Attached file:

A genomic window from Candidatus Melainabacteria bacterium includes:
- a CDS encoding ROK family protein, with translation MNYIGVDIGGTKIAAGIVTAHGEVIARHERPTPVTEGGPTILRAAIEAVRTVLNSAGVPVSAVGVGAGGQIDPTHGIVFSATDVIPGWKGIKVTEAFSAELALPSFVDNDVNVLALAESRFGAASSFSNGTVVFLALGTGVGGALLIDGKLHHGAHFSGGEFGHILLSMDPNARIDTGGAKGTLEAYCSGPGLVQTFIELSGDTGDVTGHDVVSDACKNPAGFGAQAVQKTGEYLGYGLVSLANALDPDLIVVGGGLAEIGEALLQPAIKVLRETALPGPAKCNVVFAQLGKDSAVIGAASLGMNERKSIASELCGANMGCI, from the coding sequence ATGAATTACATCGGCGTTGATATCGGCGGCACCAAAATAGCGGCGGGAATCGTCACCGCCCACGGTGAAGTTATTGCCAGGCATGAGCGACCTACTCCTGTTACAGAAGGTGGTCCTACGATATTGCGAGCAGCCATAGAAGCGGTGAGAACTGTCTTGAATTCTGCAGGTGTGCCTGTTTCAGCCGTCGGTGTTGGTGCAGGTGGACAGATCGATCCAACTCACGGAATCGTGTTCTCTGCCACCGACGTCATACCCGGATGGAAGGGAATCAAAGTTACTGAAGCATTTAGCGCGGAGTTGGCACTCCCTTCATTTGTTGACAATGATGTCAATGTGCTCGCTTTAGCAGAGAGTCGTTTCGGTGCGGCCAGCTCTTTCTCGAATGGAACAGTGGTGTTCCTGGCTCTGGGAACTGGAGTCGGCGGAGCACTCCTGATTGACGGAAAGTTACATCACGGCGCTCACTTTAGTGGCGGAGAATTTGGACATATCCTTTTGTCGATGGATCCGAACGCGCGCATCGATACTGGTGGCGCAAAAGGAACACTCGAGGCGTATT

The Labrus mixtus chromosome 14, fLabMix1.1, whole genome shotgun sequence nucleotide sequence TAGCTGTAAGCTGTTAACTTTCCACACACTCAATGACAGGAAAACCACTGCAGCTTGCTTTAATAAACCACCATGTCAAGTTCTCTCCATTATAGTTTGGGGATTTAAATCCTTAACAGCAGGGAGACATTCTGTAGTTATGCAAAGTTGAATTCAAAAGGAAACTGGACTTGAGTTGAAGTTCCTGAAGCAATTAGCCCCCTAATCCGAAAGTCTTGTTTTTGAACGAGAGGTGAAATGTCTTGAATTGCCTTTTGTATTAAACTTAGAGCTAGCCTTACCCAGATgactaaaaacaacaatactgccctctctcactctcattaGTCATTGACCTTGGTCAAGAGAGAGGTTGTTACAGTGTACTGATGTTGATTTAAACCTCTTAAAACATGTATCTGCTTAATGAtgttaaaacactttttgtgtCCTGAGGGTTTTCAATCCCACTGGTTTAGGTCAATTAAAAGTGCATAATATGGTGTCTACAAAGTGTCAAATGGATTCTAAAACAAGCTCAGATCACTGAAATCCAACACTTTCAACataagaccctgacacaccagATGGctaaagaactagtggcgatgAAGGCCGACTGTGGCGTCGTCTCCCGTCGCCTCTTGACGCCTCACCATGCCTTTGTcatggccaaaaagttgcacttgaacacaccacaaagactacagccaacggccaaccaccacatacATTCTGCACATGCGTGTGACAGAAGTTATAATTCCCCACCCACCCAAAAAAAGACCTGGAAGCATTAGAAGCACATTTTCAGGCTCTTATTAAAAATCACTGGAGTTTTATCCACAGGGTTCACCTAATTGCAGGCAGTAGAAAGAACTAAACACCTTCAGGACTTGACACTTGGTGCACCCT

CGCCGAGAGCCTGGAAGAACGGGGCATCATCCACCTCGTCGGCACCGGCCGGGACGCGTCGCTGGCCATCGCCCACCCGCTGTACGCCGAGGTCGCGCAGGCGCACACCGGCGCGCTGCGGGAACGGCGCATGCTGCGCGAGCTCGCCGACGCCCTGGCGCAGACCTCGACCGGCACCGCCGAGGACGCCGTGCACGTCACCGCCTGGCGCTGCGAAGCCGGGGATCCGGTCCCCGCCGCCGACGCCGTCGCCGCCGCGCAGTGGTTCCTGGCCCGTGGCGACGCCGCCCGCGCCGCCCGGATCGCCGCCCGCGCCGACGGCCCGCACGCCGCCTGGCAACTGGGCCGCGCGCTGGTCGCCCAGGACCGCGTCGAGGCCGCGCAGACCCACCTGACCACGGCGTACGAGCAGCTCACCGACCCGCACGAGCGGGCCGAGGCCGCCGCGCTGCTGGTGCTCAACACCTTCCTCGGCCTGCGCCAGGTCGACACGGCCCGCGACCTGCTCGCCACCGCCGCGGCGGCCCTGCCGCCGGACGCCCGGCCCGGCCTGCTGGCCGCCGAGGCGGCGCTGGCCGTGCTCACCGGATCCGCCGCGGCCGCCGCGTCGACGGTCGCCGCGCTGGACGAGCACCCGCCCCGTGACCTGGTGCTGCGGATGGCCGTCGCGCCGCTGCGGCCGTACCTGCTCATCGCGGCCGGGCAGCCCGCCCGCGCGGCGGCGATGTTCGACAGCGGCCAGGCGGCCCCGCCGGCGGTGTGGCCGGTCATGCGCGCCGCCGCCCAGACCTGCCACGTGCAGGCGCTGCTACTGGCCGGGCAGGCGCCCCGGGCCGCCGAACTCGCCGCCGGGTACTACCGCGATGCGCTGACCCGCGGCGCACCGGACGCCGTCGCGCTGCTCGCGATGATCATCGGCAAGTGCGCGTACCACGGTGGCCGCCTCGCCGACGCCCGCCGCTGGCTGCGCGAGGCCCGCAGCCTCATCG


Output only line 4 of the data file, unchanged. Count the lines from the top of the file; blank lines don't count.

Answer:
CGCCGAGAGCCTGGAAGAACGGGGCATCATCCACCTCGTCGGCACCGGCCGGGACGCGTCGCTGGCCATCGCCCACCCGCTGTACGCCGAGGTCGCGCAGGCGCACACCGGCGCGCTGCGGGAACGGCGCATGCTGCGCGAGCTCGCCGACGCCCTGGCGCAGACCTCGACCGGCACCGCCGAGGACGCCGTGCACGTCACCGCCTGGCGCTGCGAAGCCGGGGATCCGGTCCCCGCCGCCGACGCCGTCGCCGCCGCGCAGTGGTTCCTGGCCCGTGGCGACGCCGCCCGCGCCGCCCGGATCGCCGCCCGCGCCGACGGCCCGCACGCCGCCTGGCAACTGGGCCGCGCGCTGGTCGCCCAGGACCGCGTCGAGGCCGCGCAGACCCACCTGACCACGGCGTACGAGCAGCTCACCGACCCGCACGAGCGGGCCGAGGCCGCCGCGCTGCTGGTGCTCAACACCTTCCTCGGCCTGCGCCAGGTCGACACGGCCCGCGACCTGCTCGCCACCGCCGCGGCGGCCCTGCCGCCGGACGCCCGGCCCGGCCTGCTGGCCGCCGAGGCGGCGCTGGCCGTGCTCACCGGATCCGCCGCGGCCGCCGCGTCGACGGTCGCCGCGCTGGACGAGCACCCGCCCCGTGACCTGGTGCTGCGGATGGCCGTCGCGCCGCTGCGGCCGTACCTGCTCATCGCGGCCGGGCAGCCCGCCCGCGCGGCGGCGATGTTCGACAGCGGCCAGGCGGCCCCGCCGGCGGTGTGGCCGGTCATGCGCGCCGCCGCCCAGACCTGCCACGTGCAGGCGCTGCTACTGGCCGGGCAGGCGCCCCGGGCCGCCGAACTCGCCGCCGGGTACTACCGCGATGCGCTGACCCGCGGCGCACCGGACGCCGTCGCGCTGCTCGCGATGATCATCGGCAAGTGCGCGTACCACGGTGGCCGCCTCGCCGACGCCCGCCGCTGGCTGCGCGAGGCCCGCAGCCTCATCG